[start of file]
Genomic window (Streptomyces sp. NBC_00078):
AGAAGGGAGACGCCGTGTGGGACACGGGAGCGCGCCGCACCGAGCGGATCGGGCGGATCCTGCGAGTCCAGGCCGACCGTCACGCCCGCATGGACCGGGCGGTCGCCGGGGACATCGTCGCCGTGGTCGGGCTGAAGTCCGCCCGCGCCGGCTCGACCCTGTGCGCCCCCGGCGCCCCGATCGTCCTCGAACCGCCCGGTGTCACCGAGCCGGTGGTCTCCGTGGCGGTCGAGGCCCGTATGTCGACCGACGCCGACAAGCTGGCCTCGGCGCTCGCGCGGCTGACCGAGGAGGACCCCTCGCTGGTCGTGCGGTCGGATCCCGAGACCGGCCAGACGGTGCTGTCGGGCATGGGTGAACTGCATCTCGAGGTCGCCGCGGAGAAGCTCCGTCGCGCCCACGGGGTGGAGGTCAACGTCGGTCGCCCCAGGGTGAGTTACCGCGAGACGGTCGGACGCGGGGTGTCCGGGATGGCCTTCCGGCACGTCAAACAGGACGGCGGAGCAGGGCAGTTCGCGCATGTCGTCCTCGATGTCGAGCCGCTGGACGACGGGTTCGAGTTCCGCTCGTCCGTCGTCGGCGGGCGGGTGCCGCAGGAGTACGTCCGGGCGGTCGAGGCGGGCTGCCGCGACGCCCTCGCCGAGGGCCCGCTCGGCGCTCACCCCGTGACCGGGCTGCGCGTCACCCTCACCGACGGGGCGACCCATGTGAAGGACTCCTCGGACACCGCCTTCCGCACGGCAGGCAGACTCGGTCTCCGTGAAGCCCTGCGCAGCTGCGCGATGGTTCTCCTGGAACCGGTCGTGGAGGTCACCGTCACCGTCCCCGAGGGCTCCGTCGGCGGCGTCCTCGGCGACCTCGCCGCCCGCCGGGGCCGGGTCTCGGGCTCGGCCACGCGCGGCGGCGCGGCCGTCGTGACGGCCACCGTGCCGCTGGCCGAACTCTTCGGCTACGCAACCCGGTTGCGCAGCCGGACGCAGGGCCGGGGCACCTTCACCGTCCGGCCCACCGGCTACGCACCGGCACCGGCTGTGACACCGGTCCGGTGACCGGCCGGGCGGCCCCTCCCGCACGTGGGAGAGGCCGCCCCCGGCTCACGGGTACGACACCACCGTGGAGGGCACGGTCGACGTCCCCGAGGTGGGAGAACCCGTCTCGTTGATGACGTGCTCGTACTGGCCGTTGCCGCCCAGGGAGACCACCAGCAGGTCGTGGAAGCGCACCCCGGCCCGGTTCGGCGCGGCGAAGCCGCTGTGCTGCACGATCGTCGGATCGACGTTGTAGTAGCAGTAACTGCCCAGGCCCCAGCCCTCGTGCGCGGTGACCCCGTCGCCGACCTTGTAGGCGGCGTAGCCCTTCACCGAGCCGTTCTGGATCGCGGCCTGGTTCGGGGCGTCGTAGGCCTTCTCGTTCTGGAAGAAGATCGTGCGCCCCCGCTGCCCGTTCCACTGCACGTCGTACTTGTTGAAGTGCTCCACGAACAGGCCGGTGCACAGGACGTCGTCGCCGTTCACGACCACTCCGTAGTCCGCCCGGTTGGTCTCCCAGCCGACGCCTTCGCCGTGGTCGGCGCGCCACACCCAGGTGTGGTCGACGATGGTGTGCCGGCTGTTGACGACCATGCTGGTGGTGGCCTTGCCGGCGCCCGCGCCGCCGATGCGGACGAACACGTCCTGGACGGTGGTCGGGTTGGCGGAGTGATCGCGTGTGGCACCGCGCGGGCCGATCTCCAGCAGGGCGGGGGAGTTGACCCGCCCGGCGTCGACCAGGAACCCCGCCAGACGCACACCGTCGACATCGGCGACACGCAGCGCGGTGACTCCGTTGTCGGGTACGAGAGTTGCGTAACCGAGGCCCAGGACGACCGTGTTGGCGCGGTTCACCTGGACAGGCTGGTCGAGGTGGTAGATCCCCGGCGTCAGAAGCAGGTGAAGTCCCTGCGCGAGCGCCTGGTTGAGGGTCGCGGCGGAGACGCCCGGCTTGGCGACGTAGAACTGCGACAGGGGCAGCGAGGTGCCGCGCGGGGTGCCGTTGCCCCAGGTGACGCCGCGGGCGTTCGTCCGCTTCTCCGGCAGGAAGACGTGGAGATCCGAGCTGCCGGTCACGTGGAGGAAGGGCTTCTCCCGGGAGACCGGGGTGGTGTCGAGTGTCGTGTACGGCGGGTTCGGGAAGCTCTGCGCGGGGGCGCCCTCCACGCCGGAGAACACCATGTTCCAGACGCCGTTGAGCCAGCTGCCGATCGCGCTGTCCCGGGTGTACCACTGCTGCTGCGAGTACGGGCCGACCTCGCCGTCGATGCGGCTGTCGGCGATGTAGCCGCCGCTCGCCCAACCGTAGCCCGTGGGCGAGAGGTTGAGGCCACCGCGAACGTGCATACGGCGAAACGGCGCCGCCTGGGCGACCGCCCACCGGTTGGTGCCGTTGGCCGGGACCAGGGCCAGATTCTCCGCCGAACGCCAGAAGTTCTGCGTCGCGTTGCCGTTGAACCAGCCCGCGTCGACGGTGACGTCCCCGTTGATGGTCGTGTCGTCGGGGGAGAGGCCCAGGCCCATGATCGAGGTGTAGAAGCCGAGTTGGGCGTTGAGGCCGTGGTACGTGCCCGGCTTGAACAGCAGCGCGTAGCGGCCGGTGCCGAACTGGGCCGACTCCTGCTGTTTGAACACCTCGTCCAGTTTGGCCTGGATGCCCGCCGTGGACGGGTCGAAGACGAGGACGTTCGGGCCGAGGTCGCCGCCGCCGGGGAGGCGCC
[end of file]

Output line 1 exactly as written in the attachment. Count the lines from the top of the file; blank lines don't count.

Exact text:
Genomic window (Streptomyces sp. NBC_00078):